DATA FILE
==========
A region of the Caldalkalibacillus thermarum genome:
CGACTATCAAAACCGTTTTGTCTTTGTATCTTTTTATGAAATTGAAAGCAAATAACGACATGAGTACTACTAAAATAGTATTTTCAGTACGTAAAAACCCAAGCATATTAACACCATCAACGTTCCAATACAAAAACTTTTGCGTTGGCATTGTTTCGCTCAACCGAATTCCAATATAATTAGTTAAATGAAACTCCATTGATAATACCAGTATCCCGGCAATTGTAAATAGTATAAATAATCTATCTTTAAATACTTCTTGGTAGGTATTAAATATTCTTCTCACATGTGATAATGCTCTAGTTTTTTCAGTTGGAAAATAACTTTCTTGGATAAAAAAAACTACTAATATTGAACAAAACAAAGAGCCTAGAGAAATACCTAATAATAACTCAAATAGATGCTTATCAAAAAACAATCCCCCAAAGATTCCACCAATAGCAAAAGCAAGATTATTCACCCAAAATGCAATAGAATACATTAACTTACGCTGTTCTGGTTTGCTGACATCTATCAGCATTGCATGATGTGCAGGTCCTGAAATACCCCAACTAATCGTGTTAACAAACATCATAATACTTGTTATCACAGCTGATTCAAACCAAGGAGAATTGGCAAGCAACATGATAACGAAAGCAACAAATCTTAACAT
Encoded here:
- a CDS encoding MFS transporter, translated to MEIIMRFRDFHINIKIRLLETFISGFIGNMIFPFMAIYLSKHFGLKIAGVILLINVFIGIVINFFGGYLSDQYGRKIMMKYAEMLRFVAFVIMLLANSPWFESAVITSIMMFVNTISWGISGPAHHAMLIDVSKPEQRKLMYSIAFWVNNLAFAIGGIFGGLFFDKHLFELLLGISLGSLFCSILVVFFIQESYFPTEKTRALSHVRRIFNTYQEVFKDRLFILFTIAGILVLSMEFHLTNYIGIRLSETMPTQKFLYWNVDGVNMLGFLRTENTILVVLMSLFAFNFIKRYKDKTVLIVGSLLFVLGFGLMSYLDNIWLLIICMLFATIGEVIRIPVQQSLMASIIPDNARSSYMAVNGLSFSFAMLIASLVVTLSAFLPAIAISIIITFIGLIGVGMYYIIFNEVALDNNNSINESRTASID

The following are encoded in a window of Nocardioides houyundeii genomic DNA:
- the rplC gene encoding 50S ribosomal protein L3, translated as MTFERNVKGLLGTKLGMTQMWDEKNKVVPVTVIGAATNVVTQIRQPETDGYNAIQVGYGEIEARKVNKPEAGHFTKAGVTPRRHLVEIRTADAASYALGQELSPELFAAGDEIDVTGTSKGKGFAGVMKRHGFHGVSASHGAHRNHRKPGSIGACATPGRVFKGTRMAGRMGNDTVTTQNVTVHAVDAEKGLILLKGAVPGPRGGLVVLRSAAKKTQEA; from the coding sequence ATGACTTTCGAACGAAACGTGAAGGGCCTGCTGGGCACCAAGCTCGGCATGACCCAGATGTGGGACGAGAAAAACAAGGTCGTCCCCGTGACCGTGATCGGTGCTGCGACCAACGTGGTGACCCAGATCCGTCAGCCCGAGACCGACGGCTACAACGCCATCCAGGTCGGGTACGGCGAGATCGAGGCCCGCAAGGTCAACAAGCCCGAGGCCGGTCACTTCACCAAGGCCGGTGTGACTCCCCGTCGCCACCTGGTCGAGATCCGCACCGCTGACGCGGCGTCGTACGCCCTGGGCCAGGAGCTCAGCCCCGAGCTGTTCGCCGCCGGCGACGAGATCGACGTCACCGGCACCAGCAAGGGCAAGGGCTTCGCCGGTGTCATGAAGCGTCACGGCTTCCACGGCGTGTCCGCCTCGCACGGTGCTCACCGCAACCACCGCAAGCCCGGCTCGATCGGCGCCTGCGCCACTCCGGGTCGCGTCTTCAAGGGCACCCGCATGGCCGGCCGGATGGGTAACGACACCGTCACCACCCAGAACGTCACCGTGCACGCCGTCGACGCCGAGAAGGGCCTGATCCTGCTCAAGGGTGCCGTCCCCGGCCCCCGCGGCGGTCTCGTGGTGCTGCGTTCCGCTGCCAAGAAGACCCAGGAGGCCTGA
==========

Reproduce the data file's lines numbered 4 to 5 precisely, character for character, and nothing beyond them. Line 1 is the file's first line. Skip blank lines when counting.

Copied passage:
- a CDS encoding MFS transporter, translated to MEIIMRFRDFHINIKIRLLETFISGFIGNMIFPFMAIYLSKHFGLKIAGVILLINVFIGIVINFFGGYLSDQYGRKIMMKYAEMLRFVAFVIMLLANSPWFESAVITSIMMFVNTISWGISGPAHHAMLIDVSKPEQRKLMYSIAFWVNNLAFAIGGIFGGLFFDKHLFELLLGISLGSLFCSILVVFFIQESYFPTEKTRALSHVRRIFNTYQEVFKDRLFILFTIAGILVLSMEFHLTNYIGIRLSETMPTQKFLYWNVDGVNMLGFLRTENTILVVLMSLFAFNFIKRYKDKTVLIVGSLLFVLGFGLMSYLDNIWLLIICMLFATIGEVIRIPVQQSLMASIIPDNARSSYMAVNGLSFSFAMLIASLVVTLSAFLPAIAISIIITFIGLIGVGMYYIIFNEVALDNNNSINESRTASID

The following are encoded in a window of Nocardioides houyundeii genomic DNA: